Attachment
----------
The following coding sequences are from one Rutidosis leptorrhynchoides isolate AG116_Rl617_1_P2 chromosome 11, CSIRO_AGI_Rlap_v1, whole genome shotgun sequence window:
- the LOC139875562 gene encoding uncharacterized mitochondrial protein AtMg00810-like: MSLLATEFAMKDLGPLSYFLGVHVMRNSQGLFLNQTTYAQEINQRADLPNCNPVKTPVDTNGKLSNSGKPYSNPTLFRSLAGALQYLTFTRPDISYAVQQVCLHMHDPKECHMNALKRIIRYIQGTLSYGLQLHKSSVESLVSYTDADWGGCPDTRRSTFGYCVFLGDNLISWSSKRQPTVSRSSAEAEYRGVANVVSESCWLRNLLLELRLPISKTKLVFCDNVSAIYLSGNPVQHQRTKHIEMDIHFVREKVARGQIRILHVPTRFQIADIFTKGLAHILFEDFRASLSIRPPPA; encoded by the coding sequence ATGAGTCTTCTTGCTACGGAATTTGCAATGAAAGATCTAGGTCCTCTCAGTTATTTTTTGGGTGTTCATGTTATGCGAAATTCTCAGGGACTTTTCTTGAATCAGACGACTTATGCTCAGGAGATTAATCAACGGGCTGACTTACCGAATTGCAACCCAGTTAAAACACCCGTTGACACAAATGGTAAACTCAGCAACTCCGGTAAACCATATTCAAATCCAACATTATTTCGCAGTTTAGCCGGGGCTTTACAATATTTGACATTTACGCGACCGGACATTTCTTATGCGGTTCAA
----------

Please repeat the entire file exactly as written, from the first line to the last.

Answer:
The following coding sequences are from one Rutidosis leptorrhynchoides isolate AG116_Rl617_1_P2 chromosome 11, CSIRO_AGI_Rlap_v1, whole genome shotgun sequence window:
- the LOC139875562 gene encoding uncharacterized mitochondrial protein AtMg00810-like: MSLLATEFAMKDLGPLSYFLGVHVMRNSQGLFLNQTTYAQEINQRADLPNCNPVKTPVDTNGKLSNSGKPYSNPTLFRSLAGALQYLTFTRPDISYAVQQVCLHMHDPKECHMNALKRIIRYIQGTLSYGLQLHKSSVESLVSYTDADWGGCPDTRRSTFGYCVFLGDNLISWSSKRQPTVSRSSAEAEYRGVANVVSESCWLRNLLLELRLPISKTKLVFCDNVSAIYLSGNPVQHQRTKHIEMDIHFVREKVARGQIRILHVPTRFQIADIFTKGLAHILFEDFRASLSIRPPPA; encoded by the coding sequence ATGAGTCTTCTTGCTACGGAATTTGCAATGAAAGATCTAGGTCCTCTCAGTTATTTTTTGGGTGTTCATGTTATGCGAAATTCTCAGGGACTTTTCTTGAATCAGACGACTTATGCTCAGGAGATTAATCAACGGGCTGACTTACCGAATTGCAACCCAGTTAAAACACCCGTTGACACAAATGGTAAACTCAGCAACTCCGGTAAACCATATTCAAATCCAACATTATTTCGCAGTTTAGCCGGGGCTTTACAATATTTGACATTTACGCGACCGGACATTTCTTATGCGGTTCAA